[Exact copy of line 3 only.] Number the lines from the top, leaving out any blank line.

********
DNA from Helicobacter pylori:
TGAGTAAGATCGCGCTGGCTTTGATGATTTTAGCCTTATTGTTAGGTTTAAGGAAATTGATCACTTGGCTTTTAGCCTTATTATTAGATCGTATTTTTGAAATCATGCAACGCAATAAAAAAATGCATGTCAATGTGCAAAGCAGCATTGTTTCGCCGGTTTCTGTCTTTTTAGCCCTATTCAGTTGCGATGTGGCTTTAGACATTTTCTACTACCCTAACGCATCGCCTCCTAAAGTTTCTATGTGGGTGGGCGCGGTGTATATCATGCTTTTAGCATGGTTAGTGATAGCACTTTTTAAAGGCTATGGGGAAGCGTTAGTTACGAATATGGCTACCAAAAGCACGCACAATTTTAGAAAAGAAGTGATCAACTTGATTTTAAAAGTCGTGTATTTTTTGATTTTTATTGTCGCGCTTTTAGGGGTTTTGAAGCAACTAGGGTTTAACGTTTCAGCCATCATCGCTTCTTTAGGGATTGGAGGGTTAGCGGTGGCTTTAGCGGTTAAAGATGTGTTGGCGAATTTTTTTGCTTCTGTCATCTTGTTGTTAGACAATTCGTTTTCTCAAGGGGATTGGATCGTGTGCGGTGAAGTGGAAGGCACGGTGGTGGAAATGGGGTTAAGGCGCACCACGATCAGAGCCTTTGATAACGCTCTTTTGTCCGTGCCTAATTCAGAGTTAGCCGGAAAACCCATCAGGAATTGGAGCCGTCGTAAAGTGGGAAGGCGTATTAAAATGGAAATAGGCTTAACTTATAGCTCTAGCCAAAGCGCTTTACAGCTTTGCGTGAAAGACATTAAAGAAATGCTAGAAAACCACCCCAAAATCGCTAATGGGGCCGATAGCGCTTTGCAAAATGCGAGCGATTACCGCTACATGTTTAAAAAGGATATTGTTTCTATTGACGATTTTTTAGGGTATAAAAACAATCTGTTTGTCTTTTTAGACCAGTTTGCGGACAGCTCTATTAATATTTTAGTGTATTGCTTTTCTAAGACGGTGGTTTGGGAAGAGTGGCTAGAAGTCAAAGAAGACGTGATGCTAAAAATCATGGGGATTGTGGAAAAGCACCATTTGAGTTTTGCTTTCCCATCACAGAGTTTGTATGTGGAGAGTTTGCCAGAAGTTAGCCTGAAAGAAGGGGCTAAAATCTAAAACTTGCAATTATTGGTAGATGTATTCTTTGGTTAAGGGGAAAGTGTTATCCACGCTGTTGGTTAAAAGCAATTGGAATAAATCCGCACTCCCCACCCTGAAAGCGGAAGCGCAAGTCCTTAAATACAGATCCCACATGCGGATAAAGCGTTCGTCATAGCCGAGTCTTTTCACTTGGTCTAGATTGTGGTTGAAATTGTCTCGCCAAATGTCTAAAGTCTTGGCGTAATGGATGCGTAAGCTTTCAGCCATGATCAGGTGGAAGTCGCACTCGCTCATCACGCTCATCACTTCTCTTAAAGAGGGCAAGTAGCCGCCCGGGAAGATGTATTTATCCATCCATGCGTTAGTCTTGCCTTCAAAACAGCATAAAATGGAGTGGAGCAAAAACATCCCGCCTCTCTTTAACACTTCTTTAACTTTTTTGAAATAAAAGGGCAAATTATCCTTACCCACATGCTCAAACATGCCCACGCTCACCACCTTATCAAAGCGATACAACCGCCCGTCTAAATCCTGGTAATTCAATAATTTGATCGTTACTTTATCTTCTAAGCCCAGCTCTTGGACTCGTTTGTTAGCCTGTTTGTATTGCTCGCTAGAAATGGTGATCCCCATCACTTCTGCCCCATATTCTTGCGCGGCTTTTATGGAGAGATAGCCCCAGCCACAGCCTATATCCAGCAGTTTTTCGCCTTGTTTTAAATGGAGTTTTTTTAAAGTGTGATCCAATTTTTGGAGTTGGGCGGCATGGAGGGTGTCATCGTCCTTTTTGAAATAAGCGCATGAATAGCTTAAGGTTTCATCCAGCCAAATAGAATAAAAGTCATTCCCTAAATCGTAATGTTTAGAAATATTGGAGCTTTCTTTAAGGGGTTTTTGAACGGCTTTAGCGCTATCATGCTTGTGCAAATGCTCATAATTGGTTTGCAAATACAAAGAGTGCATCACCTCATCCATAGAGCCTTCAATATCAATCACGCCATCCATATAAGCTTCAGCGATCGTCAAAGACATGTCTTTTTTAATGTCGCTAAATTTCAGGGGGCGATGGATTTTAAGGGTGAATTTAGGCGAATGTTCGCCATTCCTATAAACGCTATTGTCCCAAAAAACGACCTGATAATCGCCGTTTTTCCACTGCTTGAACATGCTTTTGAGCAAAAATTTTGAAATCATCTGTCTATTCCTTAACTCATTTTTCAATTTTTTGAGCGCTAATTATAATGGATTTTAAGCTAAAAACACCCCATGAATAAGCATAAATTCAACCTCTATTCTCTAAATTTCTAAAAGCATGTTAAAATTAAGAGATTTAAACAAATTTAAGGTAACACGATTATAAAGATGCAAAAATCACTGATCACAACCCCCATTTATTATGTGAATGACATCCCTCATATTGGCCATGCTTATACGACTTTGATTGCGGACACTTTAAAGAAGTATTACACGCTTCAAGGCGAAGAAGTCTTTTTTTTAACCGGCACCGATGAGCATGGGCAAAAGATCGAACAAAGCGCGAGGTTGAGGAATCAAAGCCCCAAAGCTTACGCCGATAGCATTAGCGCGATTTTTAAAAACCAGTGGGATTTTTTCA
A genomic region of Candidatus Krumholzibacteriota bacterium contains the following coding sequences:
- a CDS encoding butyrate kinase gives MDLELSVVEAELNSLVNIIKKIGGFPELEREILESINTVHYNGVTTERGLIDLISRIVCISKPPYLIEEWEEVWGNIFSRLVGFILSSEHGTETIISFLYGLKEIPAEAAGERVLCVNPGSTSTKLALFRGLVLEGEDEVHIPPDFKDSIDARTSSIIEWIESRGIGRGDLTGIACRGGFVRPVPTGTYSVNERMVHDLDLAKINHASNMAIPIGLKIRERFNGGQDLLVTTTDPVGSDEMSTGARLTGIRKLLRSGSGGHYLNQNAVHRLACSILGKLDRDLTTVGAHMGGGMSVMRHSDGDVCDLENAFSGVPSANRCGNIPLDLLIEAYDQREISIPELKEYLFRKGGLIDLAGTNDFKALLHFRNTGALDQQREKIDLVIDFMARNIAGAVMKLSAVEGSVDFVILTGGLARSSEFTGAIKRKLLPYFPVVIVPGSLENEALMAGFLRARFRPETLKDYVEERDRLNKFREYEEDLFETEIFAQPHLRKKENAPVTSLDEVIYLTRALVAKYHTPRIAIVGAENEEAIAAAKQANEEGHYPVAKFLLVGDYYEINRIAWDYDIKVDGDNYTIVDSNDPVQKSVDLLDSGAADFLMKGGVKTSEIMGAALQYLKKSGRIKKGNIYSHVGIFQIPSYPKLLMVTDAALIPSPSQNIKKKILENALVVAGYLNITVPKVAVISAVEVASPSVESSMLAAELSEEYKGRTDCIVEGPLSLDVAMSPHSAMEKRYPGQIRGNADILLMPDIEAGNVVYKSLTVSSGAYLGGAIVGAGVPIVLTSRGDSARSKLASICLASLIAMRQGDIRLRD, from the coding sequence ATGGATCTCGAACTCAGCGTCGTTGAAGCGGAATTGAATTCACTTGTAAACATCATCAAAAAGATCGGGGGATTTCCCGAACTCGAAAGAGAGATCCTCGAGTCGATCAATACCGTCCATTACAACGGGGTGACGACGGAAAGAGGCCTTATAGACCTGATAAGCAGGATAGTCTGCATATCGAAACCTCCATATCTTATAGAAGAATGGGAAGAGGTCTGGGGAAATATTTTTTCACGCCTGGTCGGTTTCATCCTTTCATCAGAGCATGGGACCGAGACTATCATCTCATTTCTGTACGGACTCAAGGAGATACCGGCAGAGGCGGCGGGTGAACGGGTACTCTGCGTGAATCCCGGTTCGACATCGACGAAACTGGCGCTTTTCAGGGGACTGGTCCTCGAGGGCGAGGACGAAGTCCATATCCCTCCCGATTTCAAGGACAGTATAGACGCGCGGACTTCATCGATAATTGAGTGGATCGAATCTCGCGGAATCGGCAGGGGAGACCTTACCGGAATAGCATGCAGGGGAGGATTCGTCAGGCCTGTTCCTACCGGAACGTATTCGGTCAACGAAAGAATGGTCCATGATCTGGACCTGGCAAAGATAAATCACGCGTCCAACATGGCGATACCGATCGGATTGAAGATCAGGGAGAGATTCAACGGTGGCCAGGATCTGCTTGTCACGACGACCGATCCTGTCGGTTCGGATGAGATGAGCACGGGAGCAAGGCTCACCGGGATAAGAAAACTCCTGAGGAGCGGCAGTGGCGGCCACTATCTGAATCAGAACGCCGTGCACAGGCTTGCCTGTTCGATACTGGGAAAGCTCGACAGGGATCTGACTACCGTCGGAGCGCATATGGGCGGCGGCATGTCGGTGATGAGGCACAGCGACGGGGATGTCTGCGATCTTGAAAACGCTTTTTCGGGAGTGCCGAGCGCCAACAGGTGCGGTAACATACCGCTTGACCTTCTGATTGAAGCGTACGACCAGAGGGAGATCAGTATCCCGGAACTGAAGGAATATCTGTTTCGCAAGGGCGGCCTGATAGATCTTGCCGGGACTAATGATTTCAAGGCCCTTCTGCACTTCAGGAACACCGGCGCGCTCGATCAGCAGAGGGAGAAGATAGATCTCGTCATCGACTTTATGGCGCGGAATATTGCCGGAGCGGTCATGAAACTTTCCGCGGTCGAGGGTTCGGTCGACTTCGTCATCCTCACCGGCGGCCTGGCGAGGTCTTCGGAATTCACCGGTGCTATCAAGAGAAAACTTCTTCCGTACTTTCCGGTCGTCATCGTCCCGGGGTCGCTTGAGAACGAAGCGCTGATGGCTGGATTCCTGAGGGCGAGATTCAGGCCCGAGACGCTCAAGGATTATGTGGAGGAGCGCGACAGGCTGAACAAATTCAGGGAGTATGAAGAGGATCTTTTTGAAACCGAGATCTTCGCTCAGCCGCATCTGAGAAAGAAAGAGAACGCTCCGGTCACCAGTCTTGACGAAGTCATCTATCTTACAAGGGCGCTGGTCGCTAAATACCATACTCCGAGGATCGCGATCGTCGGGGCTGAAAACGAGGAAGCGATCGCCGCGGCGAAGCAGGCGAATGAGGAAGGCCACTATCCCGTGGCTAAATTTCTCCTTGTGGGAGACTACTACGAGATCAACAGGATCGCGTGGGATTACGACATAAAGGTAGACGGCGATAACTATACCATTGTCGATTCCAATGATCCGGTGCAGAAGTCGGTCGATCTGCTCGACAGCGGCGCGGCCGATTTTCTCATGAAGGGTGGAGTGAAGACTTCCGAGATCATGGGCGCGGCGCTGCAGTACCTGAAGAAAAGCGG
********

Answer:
A genomic region of Candidatus Krumholzibacteriota bacterium contains the following coding sequences: